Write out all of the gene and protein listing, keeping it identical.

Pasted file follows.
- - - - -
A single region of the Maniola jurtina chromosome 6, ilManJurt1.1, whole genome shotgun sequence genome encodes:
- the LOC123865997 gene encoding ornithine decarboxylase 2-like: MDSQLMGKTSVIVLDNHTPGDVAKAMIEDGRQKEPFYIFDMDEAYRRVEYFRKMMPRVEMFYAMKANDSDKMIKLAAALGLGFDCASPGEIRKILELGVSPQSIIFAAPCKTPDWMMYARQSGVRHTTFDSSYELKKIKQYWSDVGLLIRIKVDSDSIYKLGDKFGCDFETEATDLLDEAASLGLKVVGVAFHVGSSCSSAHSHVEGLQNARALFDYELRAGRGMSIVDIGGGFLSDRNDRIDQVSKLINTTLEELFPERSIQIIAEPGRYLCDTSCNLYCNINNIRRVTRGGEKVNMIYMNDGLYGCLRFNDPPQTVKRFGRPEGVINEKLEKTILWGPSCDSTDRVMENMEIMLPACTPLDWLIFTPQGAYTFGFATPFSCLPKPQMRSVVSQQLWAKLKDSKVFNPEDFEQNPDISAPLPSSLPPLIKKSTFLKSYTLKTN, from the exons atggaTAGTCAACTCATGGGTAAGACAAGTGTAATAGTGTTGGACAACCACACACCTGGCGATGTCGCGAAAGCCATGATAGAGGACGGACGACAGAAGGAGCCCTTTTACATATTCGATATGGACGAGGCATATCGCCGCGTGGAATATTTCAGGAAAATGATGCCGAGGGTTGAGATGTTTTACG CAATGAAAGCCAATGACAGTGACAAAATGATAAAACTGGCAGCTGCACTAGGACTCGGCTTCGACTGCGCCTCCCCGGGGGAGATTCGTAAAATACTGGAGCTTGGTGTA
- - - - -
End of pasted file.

A single region of the Maniola jurtina chromosome 6, ilManJurt1.1, whole genome shotgun sequence genome encodes:
- the LOC123865997 gene encoding ornithine decarboxylase 2-like: MDSQLMGKTSVIVLDNHTPGDVAKAMIEDGRQKEPFYIFDMDEAYRRVEYFRKMMPRVEMFYAMKANDSDKMIKLAAALGLGFDCASPGEIRKILELGVSPQSIIFAAPCKTPDWMMYARQSGVRHTTFDSSYELKKIKQYWSDVGLLIRIKVDSDSIYKLGDKFGCDFETEATDLLDEAASLGLKVVGVAFHVGSSCSSAHSHVEGLQNARALFDYELRAGRGMSIVDIGGGFLSDRNDRIDQVSKLINTTLEELFPERSIQIIAEPGRYLCDTSCNLYCNINNIRRVTRGGEKVNMIYMNDGLYGCLRFNDPPQTVKRFGRPEGVINEKLEKTILWGPSCDSTDRVMENMEIMLPACTPLDWLIFTPQGAYTFGFATPFSCLPKPQMRSVVSQQLWAKLKDSKVFNPEDFEQNPDISAPLPSSLPPLIKKSTFLKSYTLKTN, from the exons atggaTAGTCAACTCATGGGTAAGACAAGTGTAATAGTGTTGGACAACCACACACCTGGCGATGTCGCGAAAGCCATGATAGAGGACGGACGACAGAAGGAGCCCTTTTACATATTCGATATGGACGAGGCATATCGCCGCGTGGAATATTTCAGGAAAATGATGCCGAGGGTTGAGATGTTTTACG CAATGAAAGCCAATGACAGTGACAAAATGATAAAACTGGCAGCTGCACTAGGACTCGGCTTCGACTGCGCCTCCCCGGGGGAGATTCGTAAAATACTGGAGCTTGGTGTA